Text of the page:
Get Comfortable with Being Uncomfortable, Part 2: Maximum Diversification
This is the second of a three-part series we’re affectionately calling “How to Get Comfortable with Being Uncomfortable.” The series covers the tremendous headwinds investors in traditional portfolios are likely to over the next decade or more, and the steps required to turn a bad situation into a great opportunity. These steps – set realistic expectations, diversify as much as you can handle, and take advantage of others’ mistakes with factor investing – are designed to help investors through whatever the future holds.
Reminder: Valuations are a Problem
In How to Get Comfortable with Being Uncomfortable: Part 1, we addressed how valuations on stocks and bonds remain extremely lofty. As a result, it is unrealistic to expect the portfolios that investors have grown comfortable with over the past few decades to produce the returns investors need to achieve financial independence. In fact, after adjusting for inflation and fees, we estimate that investors will be hard-pressed to earn more than 2% per year on traditional portfolios of domestically focused stocks and bonds over the next decade.
Investors who are entrenched in the current investment model face the uncomfortable choice of working longer, saving more, or lowering expectations about their retirement lifestyle.
But investors have other choices if they are willing to think more broadly about their investment options. These choices are no panacea. While they may substantially reduce investors’ savings burden, and provide long-term returns that will support a more substantial retirement lifestyle, they inflict a different type of discomfort.
Global Risk Party and Maximum Diversification
One way investors can make their portfolio more resilient to an uncertain future is to consider more comprehensive diversification strategies. Many investors would be surprised to learn that typical “balanced” portfolios composed of 60% stocks and 40% bonds actually derive over 90% of their risk from equities. This is because equities are so much more volatile than stocks. Even worse, equities only produce positive returns during periods of persistent positive growth shocks, benign inflation and abundant liquidity. While these conditions have prevailed in most years over the past few decades, there have been notable exceptions. In addition to the acute crisis periods like 2000-2002 and 2008, which many investors lived through personally, both equity and bond markets suffered through a 16-year period of low growth and high inflation from 1966 through 1982.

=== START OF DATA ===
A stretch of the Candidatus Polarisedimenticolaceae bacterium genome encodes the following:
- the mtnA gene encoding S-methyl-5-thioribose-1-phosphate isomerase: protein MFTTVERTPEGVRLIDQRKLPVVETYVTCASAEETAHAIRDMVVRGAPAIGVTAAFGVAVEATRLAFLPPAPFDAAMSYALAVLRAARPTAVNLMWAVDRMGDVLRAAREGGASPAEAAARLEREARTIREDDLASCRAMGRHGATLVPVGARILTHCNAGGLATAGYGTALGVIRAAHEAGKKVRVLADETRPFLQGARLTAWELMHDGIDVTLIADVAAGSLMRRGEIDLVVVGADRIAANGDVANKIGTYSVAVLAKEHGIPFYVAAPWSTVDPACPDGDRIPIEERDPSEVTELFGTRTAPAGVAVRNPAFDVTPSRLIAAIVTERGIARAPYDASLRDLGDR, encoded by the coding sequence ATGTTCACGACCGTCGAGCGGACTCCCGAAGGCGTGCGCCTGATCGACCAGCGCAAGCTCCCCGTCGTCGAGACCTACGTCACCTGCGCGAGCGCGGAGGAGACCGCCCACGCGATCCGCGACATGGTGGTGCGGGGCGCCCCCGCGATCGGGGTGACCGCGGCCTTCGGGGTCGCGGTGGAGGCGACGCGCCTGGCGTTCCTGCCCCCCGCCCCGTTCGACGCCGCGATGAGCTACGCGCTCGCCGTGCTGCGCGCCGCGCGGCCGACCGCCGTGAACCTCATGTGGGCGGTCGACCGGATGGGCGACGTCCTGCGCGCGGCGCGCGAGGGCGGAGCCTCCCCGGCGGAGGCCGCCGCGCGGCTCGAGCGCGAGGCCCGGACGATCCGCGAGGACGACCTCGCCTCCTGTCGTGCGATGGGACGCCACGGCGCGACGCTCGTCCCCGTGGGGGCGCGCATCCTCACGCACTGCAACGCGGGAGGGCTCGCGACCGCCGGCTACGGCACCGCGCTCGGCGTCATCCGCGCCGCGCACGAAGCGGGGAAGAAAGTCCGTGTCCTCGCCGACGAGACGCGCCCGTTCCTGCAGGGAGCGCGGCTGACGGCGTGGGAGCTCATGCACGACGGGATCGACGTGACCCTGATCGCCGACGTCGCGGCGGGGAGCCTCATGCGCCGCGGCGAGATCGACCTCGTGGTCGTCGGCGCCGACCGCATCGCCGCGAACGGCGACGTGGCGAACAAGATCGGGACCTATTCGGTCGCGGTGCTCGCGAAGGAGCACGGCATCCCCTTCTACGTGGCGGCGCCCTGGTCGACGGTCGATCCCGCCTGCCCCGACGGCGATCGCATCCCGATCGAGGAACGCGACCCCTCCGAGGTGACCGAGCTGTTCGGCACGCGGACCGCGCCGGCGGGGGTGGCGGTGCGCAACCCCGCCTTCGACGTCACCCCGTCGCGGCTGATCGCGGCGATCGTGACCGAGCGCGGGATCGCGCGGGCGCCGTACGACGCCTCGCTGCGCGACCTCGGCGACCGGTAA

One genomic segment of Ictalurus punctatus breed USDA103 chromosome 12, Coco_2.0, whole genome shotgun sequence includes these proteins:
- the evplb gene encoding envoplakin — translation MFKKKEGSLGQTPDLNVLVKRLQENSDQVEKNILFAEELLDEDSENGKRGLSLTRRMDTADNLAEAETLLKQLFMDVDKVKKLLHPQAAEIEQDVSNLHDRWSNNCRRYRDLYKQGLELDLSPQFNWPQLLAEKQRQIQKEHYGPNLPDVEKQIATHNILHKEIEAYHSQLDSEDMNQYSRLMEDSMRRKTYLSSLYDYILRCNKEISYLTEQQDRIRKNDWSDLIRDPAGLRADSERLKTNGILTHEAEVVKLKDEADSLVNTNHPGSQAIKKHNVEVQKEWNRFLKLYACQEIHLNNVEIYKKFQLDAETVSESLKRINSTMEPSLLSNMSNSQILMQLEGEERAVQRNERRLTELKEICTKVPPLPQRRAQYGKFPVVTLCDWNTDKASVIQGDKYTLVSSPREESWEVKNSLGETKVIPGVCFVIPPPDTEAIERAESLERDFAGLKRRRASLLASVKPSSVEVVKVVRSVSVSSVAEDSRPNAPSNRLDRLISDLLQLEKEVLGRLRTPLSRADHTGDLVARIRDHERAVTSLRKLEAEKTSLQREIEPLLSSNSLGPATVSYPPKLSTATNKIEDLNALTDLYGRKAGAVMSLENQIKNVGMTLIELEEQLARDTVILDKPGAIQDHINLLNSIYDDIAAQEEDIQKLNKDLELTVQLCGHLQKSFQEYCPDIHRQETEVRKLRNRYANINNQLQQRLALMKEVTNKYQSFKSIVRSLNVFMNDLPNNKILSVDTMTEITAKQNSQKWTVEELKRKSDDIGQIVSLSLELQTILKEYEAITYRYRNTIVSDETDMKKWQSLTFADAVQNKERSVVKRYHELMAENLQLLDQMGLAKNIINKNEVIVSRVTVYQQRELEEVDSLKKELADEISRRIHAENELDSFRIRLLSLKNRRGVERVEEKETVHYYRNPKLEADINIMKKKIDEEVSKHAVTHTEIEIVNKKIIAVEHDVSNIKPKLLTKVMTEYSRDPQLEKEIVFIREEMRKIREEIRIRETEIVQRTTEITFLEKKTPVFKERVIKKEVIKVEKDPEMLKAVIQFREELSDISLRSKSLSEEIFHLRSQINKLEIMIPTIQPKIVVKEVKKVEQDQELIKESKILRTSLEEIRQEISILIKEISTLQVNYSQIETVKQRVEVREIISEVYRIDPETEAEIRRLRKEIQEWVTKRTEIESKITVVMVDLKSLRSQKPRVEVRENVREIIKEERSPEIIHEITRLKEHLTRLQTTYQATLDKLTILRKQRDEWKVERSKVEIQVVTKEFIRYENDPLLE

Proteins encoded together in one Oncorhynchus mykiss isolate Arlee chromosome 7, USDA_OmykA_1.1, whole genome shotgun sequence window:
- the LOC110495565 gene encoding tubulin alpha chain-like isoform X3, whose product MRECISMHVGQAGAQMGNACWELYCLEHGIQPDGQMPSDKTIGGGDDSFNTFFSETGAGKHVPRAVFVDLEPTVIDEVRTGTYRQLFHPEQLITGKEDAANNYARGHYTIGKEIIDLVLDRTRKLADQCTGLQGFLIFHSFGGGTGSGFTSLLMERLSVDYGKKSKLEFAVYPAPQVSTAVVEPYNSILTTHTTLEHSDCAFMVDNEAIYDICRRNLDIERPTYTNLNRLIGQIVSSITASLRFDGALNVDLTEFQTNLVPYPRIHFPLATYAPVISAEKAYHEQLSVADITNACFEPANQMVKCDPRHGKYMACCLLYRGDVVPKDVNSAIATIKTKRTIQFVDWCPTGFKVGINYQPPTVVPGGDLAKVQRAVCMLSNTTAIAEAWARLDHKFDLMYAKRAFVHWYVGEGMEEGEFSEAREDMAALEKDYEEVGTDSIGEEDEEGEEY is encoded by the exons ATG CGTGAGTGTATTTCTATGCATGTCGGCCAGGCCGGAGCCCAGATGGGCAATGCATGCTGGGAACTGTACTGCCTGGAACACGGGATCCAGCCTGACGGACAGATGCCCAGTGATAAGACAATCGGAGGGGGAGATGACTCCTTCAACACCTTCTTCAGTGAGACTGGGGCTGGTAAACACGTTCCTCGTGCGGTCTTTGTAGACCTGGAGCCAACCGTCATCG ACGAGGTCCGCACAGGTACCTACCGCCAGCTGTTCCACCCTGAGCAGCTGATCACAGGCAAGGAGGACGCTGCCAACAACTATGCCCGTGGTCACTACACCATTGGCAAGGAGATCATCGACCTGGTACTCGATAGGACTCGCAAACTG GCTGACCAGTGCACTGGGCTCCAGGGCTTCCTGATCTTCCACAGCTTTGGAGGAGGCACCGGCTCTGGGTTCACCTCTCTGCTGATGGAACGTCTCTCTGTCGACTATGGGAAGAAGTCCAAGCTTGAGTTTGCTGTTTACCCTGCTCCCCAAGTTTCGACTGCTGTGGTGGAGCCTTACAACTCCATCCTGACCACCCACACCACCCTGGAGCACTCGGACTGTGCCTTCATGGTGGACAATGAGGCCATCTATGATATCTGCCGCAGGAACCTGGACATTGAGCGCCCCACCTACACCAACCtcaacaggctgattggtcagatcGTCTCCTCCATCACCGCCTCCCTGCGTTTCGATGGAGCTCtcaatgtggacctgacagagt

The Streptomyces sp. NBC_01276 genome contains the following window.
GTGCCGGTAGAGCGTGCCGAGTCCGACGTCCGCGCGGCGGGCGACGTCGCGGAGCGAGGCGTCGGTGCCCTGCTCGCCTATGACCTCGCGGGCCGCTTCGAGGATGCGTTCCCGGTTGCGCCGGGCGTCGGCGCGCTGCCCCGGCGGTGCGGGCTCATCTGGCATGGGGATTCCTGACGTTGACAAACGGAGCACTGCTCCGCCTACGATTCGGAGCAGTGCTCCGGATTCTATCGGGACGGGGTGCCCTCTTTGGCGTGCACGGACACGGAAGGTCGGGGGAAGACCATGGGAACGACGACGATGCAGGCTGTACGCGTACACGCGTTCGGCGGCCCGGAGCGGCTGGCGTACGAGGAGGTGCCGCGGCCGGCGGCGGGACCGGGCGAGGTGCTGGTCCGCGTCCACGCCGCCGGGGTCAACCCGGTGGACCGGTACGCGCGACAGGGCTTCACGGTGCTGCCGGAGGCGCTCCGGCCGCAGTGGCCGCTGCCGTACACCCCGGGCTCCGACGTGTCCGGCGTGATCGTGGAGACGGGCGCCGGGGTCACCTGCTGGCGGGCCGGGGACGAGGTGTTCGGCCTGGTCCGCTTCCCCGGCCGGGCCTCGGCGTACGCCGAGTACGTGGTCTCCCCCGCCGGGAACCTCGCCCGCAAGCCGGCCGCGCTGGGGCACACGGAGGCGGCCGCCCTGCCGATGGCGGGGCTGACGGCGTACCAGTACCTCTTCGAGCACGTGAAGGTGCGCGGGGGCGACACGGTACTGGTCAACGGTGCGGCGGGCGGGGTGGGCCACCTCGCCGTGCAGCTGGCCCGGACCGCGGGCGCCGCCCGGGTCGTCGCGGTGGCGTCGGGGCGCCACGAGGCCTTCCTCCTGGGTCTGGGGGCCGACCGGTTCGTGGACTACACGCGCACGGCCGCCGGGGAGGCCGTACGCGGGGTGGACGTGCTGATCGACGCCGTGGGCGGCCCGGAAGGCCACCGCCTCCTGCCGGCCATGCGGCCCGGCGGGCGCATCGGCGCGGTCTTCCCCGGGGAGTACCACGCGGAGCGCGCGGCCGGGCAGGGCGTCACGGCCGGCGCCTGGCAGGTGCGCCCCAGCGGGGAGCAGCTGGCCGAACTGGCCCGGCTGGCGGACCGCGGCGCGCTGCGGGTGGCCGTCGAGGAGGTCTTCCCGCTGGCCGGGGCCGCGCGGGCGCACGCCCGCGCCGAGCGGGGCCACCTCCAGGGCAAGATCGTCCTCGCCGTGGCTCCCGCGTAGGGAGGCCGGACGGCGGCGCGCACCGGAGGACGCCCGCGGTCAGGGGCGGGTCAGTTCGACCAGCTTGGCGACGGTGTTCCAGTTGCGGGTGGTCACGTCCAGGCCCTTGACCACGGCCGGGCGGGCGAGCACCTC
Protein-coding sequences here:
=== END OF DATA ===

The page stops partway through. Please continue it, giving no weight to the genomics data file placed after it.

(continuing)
Figure 1 puts the idea of extreme diversification in context, by illustrating how various global asset classes would be expected to react to the economic effects of growth and inflation. Investors who do not feel qualified to forecast future economic environments might be well served by allocating to all of these asset classes so that they have the opportunity to profit however the future evolves. Of course, the asset classes in Figure 1 have very different risks, and complex relationships with one another.
The portfolio that maximizes the opportunity for diversification across these diverse assets is called the Global Risk Parity portfolio.